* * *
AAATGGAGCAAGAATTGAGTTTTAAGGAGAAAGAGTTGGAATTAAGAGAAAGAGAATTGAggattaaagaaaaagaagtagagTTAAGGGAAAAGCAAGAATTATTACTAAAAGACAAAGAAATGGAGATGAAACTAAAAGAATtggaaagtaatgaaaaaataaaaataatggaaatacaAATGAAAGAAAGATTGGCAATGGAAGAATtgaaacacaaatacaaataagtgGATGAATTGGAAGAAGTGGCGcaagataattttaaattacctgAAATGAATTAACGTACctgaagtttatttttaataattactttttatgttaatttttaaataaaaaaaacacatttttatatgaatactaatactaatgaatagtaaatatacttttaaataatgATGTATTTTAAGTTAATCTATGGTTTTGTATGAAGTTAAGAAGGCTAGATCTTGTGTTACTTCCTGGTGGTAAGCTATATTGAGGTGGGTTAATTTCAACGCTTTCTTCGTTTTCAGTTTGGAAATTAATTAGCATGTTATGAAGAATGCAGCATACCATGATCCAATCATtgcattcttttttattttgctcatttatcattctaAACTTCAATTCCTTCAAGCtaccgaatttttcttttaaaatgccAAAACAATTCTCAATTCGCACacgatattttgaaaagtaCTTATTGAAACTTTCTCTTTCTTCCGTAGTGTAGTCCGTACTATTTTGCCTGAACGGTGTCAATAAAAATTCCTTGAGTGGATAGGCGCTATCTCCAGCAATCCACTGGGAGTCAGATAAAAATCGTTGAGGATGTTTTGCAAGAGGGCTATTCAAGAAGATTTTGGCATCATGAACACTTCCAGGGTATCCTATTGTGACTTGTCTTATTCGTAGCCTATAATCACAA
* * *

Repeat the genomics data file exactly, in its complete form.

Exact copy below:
AAATGGAGCAAGAATTGAGTTTTAAGGAGAAAGAGTTGGAATTAAGAGAAAGAGAATTGAggattaaagaaaaagaagtagagTTAAGGGAAAAGCAAGAATTATTACTAAAAGACAAAGAAATGGAGATGAAACTAAAAGAATtggaaagtaatgaaaaaataaaaataatggaaatacaAATGAAAGAAAGATTGGCAATGGAAGAATtgaaacacaaatacaaataagtgGATGAATTGGAAGAAGTGGCGcaagataattttaaattacctgAAATGAATTAACGTACctgaagtttatttttaataattactttttatgttaatttttaaataaaaaaaacacatttttatatgaatactaatactaatgaatagtaaatatacttttaaataatgATGTATTTTAAGTTAATCTATGGTTTTGTATGAAGTTAAGAAGGCTAGATCTTGTGTTACTTCCTGGTGGTAAGCTATATTGAGGTGGGTTAATTTCAACGCTTTCTTCGTTTTCAGTTTGGAAATTAATTAGCATGTTATGAAGAATGCAGCATACCATGATCCAATCATtgcattcttttttattttgctcatttatcattctaAACTTCAATTCCTTCAAGCtaccgaatttttcttttaaaatgccAAAACAATTCTCAATTCGCACacgatattttgaaaagtaCTTATTGAAACTTTCTCTTTCTTCCGTAGTGTAGTCCGTACTATTTTGCCTGAACGGTGTCAATAAAAATTCCTTGAGTGGATAGGCGCTATCTCCAGCAATCCACTGGGAGTCAGATAAAAATCGTTGAGGATGTTTTGCAAGAGGGCTATTCAAGAAGATTTTGGCATCATGAACACTTCCAGGGTATCCTATTGTGACTTGTCTTATTCGTAGCCTATAATCACAA